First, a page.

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The Back-Pocket Enterprise: Oracle Application Development Framework Mobile Client extends IT to users on the go.

by Alison Weiss

A recent survey of 768 IT professionals by Dimensional Research reveals that 89 percent of respondents have mobile devices connecting to corporate networks. But how can business and IT leaders support their developers, helping them extend existing enterprise applications onto multiple devices, different operating systems, and multiple access points?

Farrell Headshot

The new Oracle Application Development Framework Mobile Client (Oracle ADF Mobile Client) is one way to achieve these goals. This extension of Oracle Application Development Framework allows Oracle JDeveloper users to quickly build Java-based applications for use on multiple mobile platforms.

“Rather than starting from scratch and learning a whole new framework, infrastructure, and deployment platform, Oracle ADF Mobile Client lets developers access the same services, security model, and declarative framework used with desktop applications and extend the applications for mobile use,” says Ted Farrell, chief architect for tools and middleware at Oracle.

If a developer uses Oracle ADF to create a user interface (UI) for a desktop-based browser, Oracle ADF Mobile Client automatically adapts the function and look of that interface for mobile devices. For example, where an application requires a mouse on the desktop, Oracle ADF Mobile Client automatically accommodates for the touchscreen technology common on smartphones and tablets.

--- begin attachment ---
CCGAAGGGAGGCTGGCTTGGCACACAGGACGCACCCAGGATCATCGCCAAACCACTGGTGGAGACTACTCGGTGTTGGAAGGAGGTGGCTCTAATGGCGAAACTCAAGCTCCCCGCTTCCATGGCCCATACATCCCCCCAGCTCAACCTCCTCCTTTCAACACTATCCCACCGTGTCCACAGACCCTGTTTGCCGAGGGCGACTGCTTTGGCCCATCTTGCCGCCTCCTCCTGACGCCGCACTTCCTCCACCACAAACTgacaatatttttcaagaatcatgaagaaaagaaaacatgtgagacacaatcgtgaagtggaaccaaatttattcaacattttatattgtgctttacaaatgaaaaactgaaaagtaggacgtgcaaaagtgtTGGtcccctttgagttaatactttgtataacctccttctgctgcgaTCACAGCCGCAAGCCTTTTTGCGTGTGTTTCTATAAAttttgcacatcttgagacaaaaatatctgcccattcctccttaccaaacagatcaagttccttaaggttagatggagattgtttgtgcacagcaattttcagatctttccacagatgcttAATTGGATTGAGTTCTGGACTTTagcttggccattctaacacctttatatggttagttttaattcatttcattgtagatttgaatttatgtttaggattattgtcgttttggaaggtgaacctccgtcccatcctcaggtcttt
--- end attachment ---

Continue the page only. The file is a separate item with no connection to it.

Security features of Oracle ADF Mobile Client minimize risks associated with enterprise mobile computing. The framework supports basic Web authentication, and a new security application for iPhone or Android will soon include Oracle Identity Management functionality. This will ensure that remote applications can manage single sign-on, providing the same high level of security in mobile environments already available on desktop systems.

The better interactivity is and the better presentation of data there is, the more things people will be able to do with their phones or tablets.

Farrell says two areas where enterprise mobile has gained traction are customer relationship management (CRM) and human capital management (HCM). Developers for Oracle Field Service are using Oracle ADF Mobile Client to create a mobile field service application, and Oracle Fusion Tap (currently in development) brings CRM and HCM functionality to the iPad. Other early adopters of Oracle ADF Mobile Client are finding intriguing ways to extend enterprise applications, including creating a cafeteria meal ordering application for factory workers and a time entry and employment form for entertainment industry firms.

Farrell believes Oracle ADF Mobile Client will help encourage mobile for enterprise by supporting full-featured, interactive, and secure mobile applications that are reusable across different platforms. “Mobile for enterprise is really bound only by what you can do on devices,” he says. “The better interactivity is and the better presentation of data there is, the more things people will be able to do with their phones or tablets.”

Alison Weiss is a frequent contributor to Profit.

 
 
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